As advancements continue in 3D printing, particularly that of laser sintering, we are seeing major investments within the aerospace industries, as well as several other areas which rely on highly detailed, light weight, customized parts. This week Global conglomerate General Electric Co. announced plans to add a technology center to its manufacturing and engineering complex in Greenville, S.C.
The new facility, which will be known as the Advanced Manufacturing Works, is slated to open in 2015. The first-of-its-kind center will employ a variety of technologies including additive manufacturing using lasers and electron beams, five-axis machining, automated welding and advanced composites.
The company plans to use it to develop high-tech manufacturing processes across its largest industrial business unit, its Power and Water unit. The new technology center will develop prototypes and processes for a host of other GE businesses including its heavy-duty gas turbine, wind turbine, gas engine, nuclear power services and water purification businesses.
According to GE, the center will allow the company to do things better and faster.
“Greenville serves as the ideal location for the Power and Water advanced manufacturing site. Here we will be able to deliver even more innovative breakthrough products and services, work better with each other and our customers, and bring best-in-class technologies to market quicker,” GE Power and Water President and CEO Steve Bolze said.
Kurt Goodwin, the GE executive who will manage the new center in Greenville, said the new project may help create jobs in Greenville in emerging markets. An example Goodwin gave of potential jobs revolved around the prototype parts the company plans to make at the center from metal powder.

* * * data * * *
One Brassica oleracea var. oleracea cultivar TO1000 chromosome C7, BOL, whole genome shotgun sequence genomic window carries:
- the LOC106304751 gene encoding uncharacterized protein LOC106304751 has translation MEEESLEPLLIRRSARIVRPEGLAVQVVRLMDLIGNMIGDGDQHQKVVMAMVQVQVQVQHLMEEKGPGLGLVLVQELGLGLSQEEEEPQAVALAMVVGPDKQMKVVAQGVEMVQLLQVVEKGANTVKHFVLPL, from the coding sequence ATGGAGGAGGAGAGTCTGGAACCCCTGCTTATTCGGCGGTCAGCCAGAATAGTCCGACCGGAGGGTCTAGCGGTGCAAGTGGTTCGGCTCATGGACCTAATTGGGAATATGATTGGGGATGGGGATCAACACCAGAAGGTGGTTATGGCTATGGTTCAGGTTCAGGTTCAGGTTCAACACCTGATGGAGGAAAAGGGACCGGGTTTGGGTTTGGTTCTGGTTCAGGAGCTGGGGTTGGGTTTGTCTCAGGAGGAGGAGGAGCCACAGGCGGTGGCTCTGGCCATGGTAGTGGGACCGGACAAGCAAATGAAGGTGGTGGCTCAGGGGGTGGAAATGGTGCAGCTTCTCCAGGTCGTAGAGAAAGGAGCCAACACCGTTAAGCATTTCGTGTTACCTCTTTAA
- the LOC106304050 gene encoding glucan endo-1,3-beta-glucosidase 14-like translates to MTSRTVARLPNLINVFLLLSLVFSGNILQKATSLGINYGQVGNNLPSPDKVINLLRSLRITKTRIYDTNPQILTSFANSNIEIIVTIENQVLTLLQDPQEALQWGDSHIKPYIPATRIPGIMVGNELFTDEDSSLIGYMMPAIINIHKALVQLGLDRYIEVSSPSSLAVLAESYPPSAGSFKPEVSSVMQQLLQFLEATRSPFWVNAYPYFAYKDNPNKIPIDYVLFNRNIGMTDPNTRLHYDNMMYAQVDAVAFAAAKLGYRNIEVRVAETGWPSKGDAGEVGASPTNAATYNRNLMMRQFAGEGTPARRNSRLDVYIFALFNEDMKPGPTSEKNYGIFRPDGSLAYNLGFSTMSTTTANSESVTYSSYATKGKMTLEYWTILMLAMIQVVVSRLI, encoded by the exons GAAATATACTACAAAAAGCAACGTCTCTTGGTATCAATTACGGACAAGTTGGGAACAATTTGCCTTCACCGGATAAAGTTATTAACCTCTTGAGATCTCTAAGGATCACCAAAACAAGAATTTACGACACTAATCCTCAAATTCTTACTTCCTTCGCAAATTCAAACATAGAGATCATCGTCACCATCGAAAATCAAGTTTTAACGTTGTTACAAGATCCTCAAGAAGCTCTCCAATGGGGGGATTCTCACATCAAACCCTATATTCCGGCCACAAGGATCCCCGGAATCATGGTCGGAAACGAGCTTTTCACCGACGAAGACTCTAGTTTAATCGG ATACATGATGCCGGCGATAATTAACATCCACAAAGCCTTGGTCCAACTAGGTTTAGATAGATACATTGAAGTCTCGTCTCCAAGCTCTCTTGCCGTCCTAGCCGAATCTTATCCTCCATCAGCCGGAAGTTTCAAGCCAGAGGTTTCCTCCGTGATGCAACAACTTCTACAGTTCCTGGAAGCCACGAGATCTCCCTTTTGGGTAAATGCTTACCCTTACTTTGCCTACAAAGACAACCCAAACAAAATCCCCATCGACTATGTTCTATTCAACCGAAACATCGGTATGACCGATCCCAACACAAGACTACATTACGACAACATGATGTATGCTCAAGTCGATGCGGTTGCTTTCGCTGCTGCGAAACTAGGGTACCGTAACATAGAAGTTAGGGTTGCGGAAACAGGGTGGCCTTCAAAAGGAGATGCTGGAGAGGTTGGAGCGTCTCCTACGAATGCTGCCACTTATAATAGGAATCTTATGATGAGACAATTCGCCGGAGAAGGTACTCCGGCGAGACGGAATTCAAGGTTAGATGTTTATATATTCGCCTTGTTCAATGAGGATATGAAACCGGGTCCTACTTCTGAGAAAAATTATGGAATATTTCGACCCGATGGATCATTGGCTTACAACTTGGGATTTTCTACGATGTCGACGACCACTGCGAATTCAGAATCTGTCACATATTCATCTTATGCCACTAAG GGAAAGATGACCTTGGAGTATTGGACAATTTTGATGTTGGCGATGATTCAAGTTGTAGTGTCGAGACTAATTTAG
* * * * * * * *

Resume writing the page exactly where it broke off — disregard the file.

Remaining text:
“So somebody’s going to have to come up with equipment to transport the powder around the shop, whether it’s some kind of ducting or conveyor system or something,” Goodwin said. “That’s not probably going to be our core focus.”
GE plans to spend $400 million on the new center over the next 10 years. Seventy-three million dollars will go towards building the new center and hiring 80 new high tech employees, while the remaining $327 million will go towards machinery and equipment. The hefty price tag allows GE to receive a “super FILO,” a tax cut that cuts the assessment ratio from 10.5 percent to 4 percent and can last up to 40 years.
The new center will be just a state away from GE Aviation in Asheville, N.C. the hub that makes components for the Leap engine. Some of very complicated parts like the Leap engine fuel nozzle, are being manufactured using additive manufacturing processes. Check out the brief video below showing off some of the 3D printing which takes place at their current facility.